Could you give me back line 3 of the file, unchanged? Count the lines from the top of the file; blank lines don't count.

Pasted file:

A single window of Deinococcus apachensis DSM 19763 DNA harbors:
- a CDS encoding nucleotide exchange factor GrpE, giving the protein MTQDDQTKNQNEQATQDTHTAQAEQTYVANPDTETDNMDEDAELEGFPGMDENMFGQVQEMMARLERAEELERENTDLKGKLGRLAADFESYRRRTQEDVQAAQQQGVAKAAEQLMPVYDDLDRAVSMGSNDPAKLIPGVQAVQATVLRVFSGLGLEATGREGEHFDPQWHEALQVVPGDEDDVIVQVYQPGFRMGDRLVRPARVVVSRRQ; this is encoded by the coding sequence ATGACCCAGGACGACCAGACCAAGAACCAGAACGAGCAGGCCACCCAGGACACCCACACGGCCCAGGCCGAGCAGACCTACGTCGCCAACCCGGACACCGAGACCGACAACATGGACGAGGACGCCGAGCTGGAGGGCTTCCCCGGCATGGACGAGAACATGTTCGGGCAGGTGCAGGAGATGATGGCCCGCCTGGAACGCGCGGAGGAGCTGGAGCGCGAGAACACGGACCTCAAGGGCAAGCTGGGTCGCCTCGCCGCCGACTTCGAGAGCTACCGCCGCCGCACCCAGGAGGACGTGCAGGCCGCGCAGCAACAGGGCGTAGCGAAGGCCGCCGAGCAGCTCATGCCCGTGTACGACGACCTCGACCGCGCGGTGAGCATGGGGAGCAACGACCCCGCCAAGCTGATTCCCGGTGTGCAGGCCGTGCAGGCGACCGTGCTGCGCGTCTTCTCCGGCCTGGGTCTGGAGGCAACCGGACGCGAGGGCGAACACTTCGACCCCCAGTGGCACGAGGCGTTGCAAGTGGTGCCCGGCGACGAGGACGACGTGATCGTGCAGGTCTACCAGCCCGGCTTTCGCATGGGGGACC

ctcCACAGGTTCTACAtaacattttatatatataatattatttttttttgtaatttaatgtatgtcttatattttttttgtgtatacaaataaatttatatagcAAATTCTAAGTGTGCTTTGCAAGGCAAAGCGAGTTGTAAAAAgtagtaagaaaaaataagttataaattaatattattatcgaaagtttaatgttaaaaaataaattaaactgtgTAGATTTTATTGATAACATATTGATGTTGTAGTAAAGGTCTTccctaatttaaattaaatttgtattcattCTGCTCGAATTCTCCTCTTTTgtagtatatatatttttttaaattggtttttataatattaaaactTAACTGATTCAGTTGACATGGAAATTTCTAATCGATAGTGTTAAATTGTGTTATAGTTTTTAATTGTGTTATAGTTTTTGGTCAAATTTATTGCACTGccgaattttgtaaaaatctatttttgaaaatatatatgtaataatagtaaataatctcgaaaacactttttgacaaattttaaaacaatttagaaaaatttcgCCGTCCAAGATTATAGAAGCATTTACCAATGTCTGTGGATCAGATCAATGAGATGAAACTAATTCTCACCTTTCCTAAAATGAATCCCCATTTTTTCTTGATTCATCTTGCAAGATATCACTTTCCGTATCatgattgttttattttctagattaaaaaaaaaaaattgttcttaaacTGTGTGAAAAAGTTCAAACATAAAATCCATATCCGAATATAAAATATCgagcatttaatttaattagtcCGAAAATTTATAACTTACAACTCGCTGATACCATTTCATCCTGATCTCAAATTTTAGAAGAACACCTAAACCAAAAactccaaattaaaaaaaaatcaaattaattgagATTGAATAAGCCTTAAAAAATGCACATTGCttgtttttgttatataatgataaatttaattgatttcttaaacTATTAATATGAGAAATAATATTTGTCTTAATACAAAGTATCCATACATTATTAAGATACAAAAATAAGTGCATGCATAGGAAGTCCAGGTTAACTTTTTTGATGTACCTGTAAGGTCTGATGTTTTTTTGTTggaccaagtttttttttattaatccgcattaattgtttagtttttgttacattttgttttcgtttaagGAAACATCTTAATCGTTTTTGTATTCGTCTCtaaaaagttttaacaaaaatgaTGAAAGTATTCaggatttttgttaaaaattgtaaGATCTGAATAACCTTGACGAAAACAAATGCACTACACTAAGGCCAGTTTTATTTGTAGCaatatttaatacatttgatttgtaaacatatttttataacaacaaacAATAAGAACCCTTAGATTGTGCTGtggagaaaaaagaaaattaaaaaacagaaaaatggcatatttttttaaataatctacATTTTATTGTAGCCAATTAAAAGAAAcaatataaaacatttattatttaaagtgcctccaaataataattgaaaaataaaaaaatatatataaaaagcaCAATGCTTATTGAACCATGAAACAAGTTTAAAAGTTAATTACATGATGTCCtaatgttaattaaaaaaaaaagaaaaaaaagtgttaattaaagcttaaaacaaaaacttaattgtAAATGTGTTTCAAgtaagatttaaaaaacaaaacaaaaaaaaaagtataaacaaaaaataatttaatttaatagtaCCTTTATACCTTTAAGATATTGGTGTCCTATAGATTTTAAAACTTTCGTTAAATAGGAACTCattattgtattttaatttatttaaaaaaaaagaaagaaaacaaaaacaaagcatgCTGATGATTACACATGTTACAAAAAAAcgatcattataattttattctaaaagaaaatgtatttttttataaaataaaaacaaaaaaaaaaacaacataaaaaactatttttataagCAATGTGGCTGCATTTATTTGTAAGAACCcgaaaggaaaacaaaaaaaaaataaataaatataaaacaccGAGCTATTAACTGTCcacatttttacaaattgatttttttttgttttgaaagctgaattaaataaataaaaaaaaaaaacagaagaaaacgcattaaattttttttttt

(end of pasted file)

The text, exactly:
ctcCACAGGTTCTACAtaacattttatatatataatattatttttttttgtaatttaatgtatgtcttatattttttttgtgtatacaaataaatttatatagcAAATTCTAAGTGTGCTTTGCAAGGCAAAGCGAGTTGTAAAAAgtagtaagaaaaaataagttataaattaatattattatcgaaagtttaatgttaaaaaataaattaaactgtgTAGATTTTATTGATAACATATTGATGTTGTAGTAAAGGTCTTccctaatttaaattaaatttgtattcattCTGCTCGAATTCTCCTCTTTTgtagtatatatatttttttaaattggtttttataatattaaaactTAACTGATTCAGTTGACATGGAAATTTCTAATCGATAGTGTTAAATTGTGTTATAGTTTTTAATTGTGTTATAGTTTTTGGTCAAATTTATTGCACTGccgaattttgtaaaaatctatttttgaaaatatatatgtaataatagtaaataatctcgaaaacactttttgacaaattttaaaacaatttagaaaaatttcgCCGTCCAAGATTATAGAAGCATTTACCAATGTCTGTGGATCAGATCAATGAGATGAAACTAATTCTCACCTTTCCTAAAATGAATCCCCATTTTTTCTTGATTCATCTTGCAAGATATCACTTTCCGTATCatgattgttttattttctagattaaaaaaaaaaaattgttcttaaacTGTGTGAAAAAGTTCAAACATAAAATCCATATCCGAATATAAAATATCgagcatttaatttaattagtcCGAAAATTTATAACTTACAACTCGCTGATACCATTTCATCCTGATCTCAAATTTTAGAAGAACACCTAAACCAAAAactccaaattaaaaaaaaatcaaattaattgagATTGAATAAGCCTTAAAAAATGCACATTGCttgtttttgttatataatgataaatttaattgatttcttaaacTATTAATATGAGAAATAATATTTGTCTTAATACAAAGTATCCATACATTATTAAGATACAAAAATAAGTGCATGCATAGGAAGTCCAGGTTAACTTTTTTGATGTACCTGTAAGGTCTGATGTTTTTTTGTTggaccaagtttttttttattaatccgcattaattgtttagtttttgttacattttgttttcgtttaagGAAACATCTTAATCGTTTTTGTATTCGTCTCtaaaaagttttaacaaaaatgaTGAAAGTATTCaggatttttgttaaaaattgtaaGATCTGAATAACCTTGACGAAAACAAATGCACTACACTAAGGCCAGTTTTATTTGTAGCaatatttaatacatttgatttgtaaacatatttttataacaacaaacAATAAGAACCCTTAGATTGTGCTGtggagaaaaaagaaaattaaaaaacagaaaaatggcatatttttttaaataatctacATTTTATTGTAGCCAATTAAAAGAAAcaatataaaacatttattatttaaagtgcctccaaataataattgaaaaataaaaaaatatatataaaaagcaCAATGCTTATTGAACCATGAAACAAGTTTAAAAGTTAATTACATGATGTCCtaatgttaattaaaaaaaaaagaaaaaaaagtgttaattaaagcttaaaacaaaaacttaattgtAAATGTGTTTCAAgtaagatttaaaaaacaaaacaaaaaaaaaagtataaacaaaaaataatttaatttaatagtaCCTTTATACCTTTAAGATATTGGTGTCCTATAGATTTTAAAACTTTCGTTAAATAGGAACTCattattgtattttaatttatttaaaaaaaaagaaagaaaacaaaaacaaagcatgCTGATGATTACACATGTTACAAAAAAAcgatcattataattttattctaaaagaaaatgtatttttttataaaataaaaacaaaaaaaaaaacaacataaaaaactatttttataagCAATGTGGCTGCATTTATTTGTAAGAACCcgaaaggaaaacaaaaaaaaaataaataaatataaaacaccGAGCTATTAACTGTCcacatttttacaaattgatttttttttgttttgaaagctgaattaaataaataaaaaaaaaaaacagaagaaaacgcattaaattttttttttt